Tuesday, August 14, 2012


A. Background
The hype about MOOCs ("Massive Open Online Courses") in the media ever since 160,000 students enrolled in Stanford University's Artificial Intelligence course in the fall 2011 semester encouraged some MOOC pioneers, whose involvement predates Stanford's by a few years,  to launch the MOOC MOOC. This is a short, intensive MOOC about MOOCs that is designed to enable participants to discover what MOOCs are and can be from the inside and/or refine their previous conceptions. The MOOC MOOC started on Sunday, August 12th and will run until Saturday, August 18th.

I'm a registered participant in the MOOC MOOC and this is my first MOOC. Midway through the third day, I am currently overwhelmed ... which is, evidently, a common reaction for MOOC newbies. But most MOOCs run for much longer periods, e.g., 10 or 12 weeks, so this one is more likely to give newbies the sensation of drowning while trying to drink from a fire hydrant turned on at full blast. It's a multi-ring circus of readings, videos, discussion forums, and endless tweets ... all of which would be manageable if they were not of such unexpectedly high quality. It just takes a few sniffs of 99 percent of the stuff that's linked to my email, twitter, or Facebook for me to determine that it's not worth more than a few seconds of my attention. By happy contrast, most of the MOOC MOOC stuff has been must-view/must-read.

Wait. I need to back up for a moment. The previous paragraph has to be placed in a broader context. The MOOC MOOC is a cMOOC, i.e., a "connectivist" MOOC, a MOOC as envisaged by the founding fathers of MOOC-dom way back in 2007 (?). It is not designed to "teach" me or any of its participants; it is designed to enable us to make connections with each other and with other potentially relevant sources of knowledge and information, and then to use those connections to determine what each of us individually decides that we want to understand. This makes a cMOOC, by design, a very different experience from the usual course wherein learning outcomes are specified in advance by the instructors as well as a more or less linear path from wherever most students begin to the predetermined finish line.

By contrast, most courses in most colleges and universities would be classified as xMOOCs by the cMOOKers, which is their term for MOOCs that focus on the mastery of specific content. To be specific, the massively enrolled online courses sponsored by Coursera, edX, Udacity, etc, that have been headlined in the media for the last year are xMOOCs.


B. My Reactions So Far
  • Feeling overwhelmed is OK because I'm way past being old enough to understand that the feeling is temporary and will pass as I get my bearings.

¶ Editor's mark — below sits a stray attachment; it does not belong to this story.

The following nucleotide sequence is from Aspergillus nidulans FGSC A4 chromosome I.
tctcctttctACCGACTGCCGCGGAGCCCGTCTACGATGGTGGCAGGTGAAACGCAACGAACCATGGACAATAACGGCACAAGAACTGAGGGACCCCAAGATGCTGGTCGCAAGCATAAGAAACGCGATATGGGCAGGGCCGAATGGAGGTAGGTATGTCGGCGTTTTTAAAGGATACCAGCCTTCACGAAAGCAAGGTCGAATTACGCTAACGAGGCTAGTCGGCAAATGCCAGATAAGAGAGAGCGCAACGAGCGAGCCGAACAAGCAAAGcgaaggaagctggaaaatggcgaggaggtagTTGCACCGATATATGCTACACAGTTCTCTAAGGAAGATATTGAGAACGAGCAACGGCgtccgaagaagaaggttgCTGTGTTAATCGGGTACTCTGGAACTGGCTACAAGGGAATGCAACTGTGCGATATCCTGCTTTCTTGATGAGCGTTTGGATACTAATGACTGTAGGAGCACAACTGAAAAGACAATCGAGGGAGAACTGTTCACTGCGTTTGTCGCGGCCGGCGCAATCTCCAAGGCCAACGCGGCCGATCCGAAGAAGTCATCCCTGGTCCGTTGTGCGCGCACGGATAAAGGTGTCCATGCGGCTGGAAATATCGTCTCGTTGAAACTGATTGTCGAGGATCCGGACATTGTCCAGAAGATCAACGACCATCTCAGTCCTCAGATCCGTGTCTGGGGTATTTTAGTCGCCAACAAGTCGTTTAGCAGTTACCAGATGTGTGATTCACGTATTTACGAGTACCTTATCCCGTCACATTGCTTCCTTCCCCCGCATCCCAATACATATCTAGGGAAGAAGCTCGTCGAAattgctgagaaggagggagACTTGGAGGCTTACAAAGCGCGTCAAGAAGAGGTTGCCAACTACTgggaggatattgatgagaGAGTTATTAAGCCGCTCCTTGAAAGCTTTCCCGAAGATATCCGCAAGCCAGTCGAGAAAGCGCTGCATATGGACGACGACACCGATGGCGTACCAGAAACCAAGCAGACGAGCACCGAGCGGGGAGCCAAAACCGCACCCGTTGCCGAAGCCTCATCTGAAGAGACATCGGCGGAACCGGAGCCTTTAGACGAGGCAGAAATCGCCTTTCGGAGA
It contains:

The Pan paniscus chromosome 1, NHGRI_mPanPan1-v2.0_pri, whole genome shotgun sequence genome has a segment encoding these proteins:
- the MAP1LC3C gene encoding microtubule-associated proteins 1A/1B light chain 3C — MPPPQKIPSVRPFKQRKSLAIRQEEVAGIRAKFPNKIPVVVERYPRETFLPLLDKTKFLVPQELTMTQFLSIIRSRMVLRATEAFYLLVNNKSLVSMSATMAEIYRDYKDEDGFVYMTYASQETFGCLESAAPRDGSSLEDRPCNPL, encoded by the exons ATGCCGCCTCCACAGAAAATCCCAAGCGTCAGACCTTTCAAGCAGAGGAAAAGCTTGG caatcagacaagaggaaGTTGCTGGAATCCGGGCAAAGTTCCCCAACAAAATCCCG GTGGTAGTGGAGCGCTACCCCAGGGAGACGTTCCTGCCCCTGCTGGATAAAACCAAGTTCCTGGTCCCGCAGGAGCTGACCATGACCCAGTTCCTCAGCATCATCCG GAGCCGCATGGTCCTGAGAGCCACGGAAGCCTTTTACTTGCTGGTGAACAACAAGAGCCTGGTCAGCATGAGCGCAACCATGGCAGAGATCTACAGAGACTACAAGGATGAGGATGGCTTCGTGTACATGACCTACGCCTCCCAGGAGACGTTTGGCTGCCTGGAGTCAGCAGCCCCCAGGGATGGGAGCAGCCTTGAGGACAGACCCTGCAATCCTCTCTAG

• What's not OK for me as an academic systems analyst is my sense that the cMOOC purists are long on persuasive dogma, but short on systematic data to support their emphatic assertions ... which is not uncommon when new ideas are being developed.

    A good theoretical physicist is someone who has good "hunches." A high proportion of his or her hypotheses are confirmed by experimental data sooner or later. As for MOOCs, the current anecdotal data from the personal experience of their proponents can be a useful guide to forming hypotheses, but it's not sufficient to justify massive reorganizations of our educational systems.
  • I'm especially concerned by their explicit assertion that there are basically two types of MOOCS: cMOOCs and xMOOCs. Interestingly, most acknowledge the existence of a wide range of different cMOOC variations. What concerns me is that some of the MOOC MOOC  readings and videos imply that cMOOCs are "good" and xMOOCs are "bad" ... hhhmmmmmm ... unconfirmed dogma that roundly condemns alternative perspectives has religious overtones that make me nervous.
  • Indeed, I don't believe that xMOOCs really exist except in the minds of the cMOOKers because, as per Aristotle's dictum, man is a social animal. The vast majority of students in most courses will form networks with each other using whatever communications media are available -- face-to-face contacts, telephone, blogs, Skype, Facebook, Twitter, etc, etc, etc. MOOC organizers can facilitate or impede these networks, but they can't take credit for their existence nor can the obliterate them. Indeed, I suspect that cMOOC organizers may give themselves credit for  networks  that would have developed  to a comparable extent if they had done nothing to enable them ... Note: On the morning of 8/17/12 the Chronicle of Higher Education published an article in its "Wired" section, "Students in Free Online Courses Form Groups to Study and Socialize" ... :-)